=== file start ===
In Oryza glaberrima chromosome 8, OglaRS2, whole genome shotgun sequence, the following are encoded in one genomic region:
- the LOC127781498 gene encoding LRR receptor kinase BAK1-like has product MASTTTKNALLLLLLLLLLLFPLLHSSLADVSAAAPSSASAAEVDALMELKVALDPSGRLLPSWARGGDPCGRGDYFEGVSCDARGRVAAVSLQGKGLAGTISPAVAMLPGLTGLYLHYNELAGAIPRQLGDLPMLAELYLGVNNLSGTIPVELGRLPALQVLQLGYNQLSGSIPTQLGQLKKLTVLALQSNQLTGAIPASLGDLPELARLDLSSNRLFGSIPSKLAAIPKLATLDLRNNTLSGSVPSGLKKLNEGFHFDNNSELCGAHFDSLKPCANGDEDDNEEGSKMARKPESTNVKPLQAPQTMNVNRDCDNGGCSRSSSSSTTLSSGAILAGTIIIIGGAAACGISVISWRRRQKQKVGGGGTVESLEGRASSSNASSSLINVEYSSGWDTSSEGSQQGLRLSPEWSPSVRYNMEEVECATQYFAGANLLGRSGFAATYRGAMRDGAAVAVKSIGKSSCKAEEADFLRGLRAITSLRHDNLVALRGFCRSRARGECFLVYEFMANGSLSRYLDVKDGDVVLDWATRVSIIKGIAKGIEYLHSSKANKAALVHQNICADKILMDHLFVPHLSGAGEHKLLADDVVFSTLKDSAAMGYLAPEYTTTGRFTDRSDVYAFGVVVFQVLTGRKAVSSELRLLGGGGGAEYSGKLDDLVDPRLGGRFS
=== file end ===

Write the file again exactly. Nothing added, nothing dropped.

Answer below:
In Oryza glaberrima chromosome 8, OglaRS2, whole genome shotgun sequence, the following are encoded in one genomic region:
- the LOC127781498 gene encoding LRR receptor kinase BAK1-like has product MASTTTKNALLLLLLLLLLLFPLLHSSLADVSAAAPSSASAAEVDALMELKVALDPSGRLLPSWARGGDPCGRGDYFEGVSCDARGRVAAVSLQGKGLAGTISPAVAMLPGLTGLYLHYNELAGAIPRQLGDLPMLAELYLGVNNLSGTIPVELGRLPALQVLQLGYNQLSGSIPTQLGQLKKLTVLALQSNQLTGAIPASLGDLPELARLDLSSNRLFGSIPSKLAAIPKLATLDLRNNTLSGSVPSGLKKLNEGFHFDNNSELCGAHFDSLKPCANGDEDDNEEGSKMARKPESTNVKPLQAPQTMNVNRDCDNGGCSRSSSSSTTLSSGAILAGTIIIIGGAAACGISVISWRRRQKQKVGGGGTVESLEGRASSSNASSSLINVEYSSGWDTSSEGSQQGLRLSPEWSPSVRYNMEEVECATQYFAGANLLGRSGFAATYRGAMRDGAAVAVKSIGKSSCKAEEADFLRGLRAITSLRHDNLVALRGFCRSRARGECFLVYEFMANGSLSRYLDVKDGDVVLDWATRVSIIKGIAKGIEYLHSSKANKAALVHQNICADKILMDHLFVPHLSGAGEHKLLADDVVFSTLKDSAAMGYLAPEYTTTGRFTDRSDVYAFGVVVFQVLTGRKAVSSELRLLGGGGGAEYSGKLDDLVDPRLGGRFS